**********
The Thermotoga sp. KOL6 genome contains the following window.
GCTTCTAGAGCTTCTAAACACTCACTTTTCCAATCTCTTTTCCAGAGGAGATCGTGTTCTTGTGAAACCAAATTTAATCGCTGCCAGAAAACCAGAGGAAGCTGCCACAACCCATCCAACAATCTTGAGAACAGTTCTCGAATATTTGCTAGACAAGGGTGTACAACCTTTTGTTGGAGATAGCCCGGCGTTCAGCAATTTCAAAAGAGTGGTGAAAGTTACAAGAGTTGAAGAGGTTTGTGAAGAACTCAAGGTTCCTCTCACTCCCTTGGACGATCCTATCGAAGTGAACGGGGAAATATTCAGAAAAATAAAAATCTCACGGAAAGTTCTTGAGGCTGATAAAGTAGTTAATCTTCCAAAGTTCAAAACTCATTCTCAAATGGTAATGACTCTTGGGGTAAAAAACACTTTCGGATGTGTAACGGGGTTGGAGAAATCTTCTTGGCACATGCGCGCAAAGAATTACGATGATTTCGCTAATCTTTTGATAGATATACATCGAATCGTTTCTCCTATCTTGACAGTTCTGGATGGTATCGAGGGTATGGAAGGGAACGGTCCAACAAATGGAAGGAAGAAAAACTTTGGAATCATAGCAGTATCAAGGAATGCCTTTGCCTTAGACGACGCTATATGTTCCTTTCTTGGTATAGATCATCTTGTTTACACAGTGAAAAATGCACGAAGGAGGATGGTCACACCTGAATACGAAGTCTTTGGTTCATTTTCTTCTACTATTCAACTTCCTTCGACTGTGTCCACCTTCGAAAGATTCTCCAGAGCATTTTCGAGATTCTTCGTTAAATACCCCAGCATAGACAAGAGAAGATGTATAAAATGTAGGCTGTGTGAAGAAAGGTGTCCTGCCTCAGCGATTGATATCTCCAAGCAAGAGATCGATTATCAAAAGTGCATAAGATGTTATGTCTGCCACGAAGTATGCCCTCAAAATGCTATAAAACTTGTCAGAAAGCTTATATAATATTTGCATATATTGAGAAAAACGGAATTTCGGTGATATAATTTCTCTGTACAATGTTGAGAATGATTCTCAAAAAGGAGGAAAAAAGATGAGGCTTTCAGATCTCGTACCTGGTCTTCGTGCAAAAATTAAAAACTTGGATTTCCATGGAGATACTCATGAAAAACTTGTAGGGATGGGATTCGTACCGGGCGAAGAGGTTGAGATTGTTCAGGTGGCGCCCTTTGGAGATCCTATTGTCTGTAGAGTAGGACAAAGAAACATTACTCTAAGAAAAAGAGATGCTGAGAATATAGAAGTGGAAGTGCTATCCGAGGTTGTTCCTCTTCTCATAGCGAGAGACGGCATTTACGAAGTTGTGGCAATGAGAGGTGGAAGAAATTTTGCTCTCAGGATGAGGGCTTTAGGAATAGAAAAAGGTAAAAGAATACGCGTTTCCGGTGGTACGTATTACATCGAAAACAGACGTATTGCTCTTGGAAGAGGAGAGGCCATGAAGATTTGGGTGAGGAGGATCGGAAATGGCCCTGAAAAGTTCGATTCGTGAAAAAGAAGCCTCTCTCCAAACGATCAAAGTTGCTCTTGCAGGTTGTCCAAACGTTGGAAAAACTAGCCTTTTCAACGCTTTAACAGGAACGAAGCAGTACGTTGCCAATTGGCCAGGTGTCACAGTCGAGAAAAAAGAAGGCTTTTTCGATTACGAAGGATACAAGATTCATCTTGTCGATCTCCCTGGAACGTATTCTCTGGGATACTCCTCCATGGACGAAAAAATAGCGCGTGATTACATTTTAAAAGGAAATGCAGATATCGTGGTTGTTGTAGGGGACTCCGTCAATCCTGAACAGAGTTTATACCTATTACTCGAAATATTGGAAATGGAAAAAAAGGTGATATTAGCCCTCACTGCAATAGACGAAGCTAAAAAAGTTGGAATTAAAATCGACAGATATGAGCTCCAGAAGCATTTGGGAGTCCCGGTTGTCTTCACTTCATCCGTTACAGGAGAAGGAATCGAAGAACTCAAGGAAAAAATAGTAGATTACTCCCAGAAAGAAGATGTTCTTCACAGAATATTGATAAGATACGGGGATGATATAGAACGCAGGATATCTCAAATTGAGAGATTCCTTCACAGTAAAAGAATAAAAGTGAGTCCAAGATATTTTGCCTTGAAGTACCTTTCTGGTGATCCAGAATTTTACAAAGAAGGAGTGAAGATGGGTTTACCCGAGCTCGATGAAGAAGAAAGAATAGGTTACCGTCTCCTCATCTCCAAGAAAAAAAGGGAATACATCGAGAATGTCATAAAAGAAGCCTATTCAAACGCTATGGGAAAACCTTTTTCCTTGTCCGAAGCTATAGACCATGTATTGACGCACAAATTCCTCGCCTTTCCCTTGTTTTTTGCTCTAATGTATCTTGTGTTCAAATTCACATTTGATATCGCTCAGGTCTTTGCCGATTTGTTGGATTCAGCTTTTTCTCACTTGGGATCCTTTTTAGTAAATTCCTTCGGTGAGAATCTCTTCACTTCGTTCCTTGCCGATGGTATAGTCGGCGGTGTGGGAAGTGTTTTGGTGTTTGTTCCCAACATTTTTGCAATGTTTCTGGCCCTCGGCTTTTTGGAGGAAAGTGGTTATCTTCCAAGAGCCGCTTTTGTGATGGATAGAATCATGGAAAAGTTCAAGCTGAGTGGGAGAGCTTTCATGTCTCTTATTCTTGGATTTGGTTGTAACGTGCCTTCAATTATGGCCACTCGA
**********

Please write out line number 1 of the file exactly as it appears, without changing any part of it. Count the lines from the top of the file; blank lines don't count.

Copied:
The Thermotoga sp. KOL6 genome contains the following window.